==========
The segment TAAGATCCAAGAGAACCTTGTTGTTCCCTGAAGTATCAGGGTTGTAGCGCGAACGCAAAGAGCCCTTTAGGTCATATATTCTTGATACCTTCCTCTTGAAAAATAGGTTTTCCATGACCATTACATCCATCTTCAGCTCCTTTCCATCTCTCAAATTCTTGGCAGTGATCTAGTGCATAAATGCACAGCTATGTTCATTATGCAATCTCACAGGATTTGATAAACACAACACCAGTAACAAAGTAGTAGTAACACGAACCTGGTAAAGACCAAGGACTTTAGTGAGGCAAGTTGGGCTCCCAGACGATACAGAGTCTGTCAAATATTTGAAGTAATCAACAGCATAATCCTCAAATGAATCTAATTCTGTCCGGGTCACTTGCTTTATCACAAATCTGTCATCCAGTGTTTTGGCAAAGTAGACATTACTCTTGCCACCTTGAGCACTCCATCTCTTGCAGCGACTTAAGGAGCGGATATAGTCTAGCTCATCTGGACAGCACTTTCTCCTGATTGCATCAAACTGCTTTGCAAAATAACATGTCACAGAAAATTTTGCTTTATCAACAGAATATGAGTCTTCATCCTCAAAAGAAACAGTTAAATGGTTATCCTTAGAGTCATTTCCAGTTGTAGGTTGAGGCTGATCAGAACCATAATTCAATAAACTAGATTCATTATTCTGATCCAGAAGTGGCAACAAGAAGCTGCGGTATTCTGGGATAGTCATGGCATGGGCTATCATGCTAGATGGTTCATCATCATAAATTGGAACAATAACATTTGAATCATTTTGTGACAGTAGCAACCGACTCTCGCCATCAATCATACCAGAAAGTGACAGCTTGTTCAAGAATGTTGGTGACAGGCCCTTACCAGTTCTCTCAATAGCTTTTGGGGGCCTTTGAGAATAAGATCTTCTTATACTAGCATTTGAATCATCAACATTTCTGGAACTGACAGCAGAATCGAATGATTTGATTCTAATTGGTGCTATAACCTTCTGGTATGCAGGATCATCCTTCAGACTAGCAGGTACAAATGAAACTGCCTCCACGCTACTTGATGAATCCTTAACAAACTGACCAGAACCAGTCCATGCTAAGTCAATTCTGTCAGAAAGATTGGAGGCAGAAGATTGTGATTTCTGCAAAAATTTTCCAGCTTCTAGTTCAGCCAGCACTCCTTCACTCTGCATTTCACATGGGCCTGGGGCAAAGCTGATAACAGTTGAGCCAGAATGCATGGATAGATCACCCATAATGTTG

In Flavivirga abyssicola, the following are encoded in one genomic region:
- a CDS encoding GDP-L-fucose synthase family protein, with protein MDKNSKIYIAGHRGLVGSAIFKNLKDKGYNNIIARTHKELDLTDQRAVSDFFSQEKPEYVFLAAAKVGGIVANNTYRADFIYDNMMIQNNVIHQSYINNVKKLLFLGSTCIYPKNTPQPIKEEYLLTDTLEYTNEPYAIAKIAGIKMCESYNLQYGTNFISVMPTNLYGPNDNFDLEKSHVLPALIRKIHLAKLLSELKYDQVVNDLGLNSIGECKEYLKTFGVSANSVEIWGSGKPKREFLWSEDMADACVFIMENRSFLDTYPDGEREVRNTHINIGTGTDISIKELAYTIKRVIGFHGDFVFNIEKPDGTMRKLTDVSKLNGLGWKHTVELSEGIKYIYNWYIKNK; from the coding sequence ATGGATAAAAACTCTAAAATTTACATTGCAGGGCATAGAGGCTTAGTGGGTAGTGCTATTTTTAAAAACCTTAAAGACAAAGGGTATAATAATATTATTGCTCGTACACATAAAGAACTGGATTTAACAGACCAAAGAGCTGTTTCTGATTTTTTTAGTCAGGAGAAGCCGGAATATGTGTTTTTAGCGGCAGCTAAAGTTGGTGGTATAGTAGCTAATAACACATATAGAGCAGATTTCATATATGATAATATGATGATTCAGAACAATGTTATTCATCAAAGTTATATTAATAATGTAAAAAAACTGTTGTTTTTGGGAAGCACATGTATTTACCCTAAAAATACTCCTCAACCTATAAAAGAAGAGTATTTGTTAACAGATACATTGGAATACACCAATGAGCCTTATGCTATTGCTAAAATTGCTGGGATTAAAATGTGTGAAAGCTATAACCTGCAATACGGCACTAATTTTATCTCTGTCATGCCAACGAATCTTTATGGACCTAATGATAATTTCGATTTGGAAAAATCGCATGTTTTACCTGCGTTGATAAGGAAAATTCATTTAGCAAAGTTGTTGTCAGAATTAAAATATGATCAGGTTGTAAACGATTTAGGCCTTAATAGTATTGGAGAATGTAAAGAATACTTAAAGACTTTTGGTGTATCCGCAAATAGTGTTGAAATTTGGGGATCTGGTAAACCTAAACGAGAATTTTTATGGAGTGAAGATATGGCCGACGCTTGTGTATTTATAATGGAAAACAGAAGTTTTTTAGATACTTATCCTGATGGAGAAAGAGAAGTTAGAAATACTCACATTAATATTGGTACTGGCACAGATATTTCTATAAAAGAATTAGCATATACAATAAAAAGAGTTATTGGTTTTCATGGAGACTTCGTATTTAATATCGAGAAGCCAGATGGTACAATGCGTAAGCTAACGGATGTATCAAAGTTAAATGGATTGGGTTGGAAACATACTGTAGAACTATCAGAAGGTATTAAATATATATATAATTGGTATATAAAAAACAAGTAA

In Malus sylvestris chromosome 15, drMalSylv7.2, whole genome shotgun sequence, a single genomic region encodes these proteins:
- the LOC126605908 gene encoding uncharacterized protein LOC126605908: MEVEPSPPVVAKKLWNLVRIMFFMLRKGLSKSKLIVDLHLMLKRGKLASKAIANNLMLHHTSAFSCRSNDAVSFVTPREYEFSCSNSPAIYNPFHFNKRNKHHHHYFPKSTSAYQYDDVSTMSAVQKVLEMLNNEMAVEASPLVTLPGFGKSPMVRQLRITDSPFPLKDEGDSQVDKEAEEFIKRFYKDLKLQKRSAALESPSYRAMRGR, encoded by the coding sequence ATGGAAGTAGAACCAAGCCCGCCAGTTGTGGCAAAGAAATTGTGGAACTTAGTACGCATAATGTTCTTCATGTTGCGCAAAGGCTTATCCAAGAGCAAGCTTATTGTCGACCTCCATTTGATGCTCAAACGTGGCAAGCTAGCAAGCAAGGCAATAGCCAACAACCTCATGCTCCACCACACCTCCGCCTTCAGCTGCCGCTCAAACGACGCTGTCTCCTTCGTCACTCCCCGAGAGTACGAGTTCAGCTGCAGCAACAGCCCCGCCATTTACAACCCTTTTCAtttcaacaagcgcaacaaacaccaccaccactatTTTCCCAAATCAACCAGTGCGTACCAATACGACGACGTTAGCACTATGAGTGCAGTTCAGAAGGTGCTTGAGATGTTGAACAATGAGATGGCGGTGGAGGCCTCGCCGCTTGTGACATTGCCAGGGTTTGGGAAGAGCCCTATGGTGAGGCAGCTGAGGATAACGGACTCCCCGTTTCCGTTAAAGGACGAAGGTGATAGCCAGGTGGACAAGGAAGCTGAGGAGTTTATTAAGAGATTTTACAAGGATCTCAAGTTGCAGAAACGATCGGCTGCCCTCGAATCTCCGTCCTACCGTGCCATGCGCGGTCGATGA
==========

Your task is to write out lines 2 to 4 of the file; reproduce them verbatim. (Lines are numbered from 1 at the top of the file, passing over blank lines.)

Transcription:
In Flavivirga abyssicola, the following are encoded in one genomic region:
- a CDS encoding GDP-L-fucose synthase family protein, with protein MDKNSKIYIAGHRGLVGSAIFKNLKDKGYNNIIARTHKELDLTDQRAVSDFFSQEKPEYVFLAAAKVGGIVANNTYRADFIYDNMMIQNNVIHQSYINNVKKLLFLGSTCIYPKNTPQPIKEEYLLTDTLEYTNEPYAIAKIAGIKMCESYNLQYGTNFISVMPTNLYGPNDNFDLEKSHVLPALIRKIHLAKLLSELKYDQVVNDLGLNSIGECKEYLKTFGVSANSVEIWGSGKPKREFLWSEDMADACVFIMENRSFLDTYPDGEREVRNTHINIGTGTDISIKELAYTIKRVIGFHGDFVFNIEKPDGTMRKLTDVSKLNGLGWKHTVELSEGIKYIYNWYIKNK; from the coding sequence ATGGATAAAAACTCTAAAATTTACATTGCAGGGCATAGAGGCTTAGTGGGTAGTGCTATTTTTAAAAACCTTAAAGACAAAGGGTATAATAATATTATTGCTCGTACACATAAAGAACTGGATTTAACAGACCAAAGAGCTGTTTCTGATTTTTTTAGTCAGGAGAAGCCGGAATATGTGTTTTTAGCGGCAGCTAAAGTTGGTGGTATAGTAGCTAATAACACATATAGAGCAGATTTCATATATGATAATATGATGATTCAGAACAATGTTATTCATCAAAGTTATATTAATAATGTAAAAAAACTGTTGTTTTTGGGAAGCACATGTATTTACCCTAAAAATACTCCTCAACCTATAAAAGAAGAGTATTTGTTAACAGATACATTGGAATACACCAATGAGCCTTATGCTATTGCTAAAATTGCTGGGATTAAAATGTGTGAAAGCTATAACCTGCAATACGGCACTAATTTTATCTCTGTCATGCCAACGAATCTTTATGGACCTAATGATAATTTCGATTTGGAAAAATCGCATGTTTTACCTGCGTTGATAAGGAAAATTCATTTAGCAAAGTTGTTGTCAGAATTAAAATATGATCAGGTTGTAAACGATTTAGGCCTTAATAGTATTGGAGAATGTAAAGAATACTTAAAGACTTTTGGTGTATCCGCAAATAGTGTTGAAATTTGGGGATCTGGTAAACCTAAACGAGAATTTTTATGGAGTGAAGATATGGCCGACGCTTGTGTATTTATAATGGAAAACAGAAGTTTTTTAGATACTTATCCTGATGGAGAAAGAGAAGTTAGAAATACTCACATTAATATTGGTACTGGCACAGATATTTCTATAAAAGAATTAGCATATACAATAAAAAGAGTTATTGGTTTTCATGGAGACTTCGTATTTAATATCGAGAAGCCAGATGGTACAATGCGTAAGCTAACGGATGTATCAAAGTTAAATGGATTGGGTTGGAAACATACTGTAGAACTATCAGAAGGTATTAAATATATATATAATTGGTATATAAAAAACAAGTAA

In Malus sylvestris chromosome 15, drMalSylv7.2, whole genome shotgun sequence, a single genomic region encodes these proteins: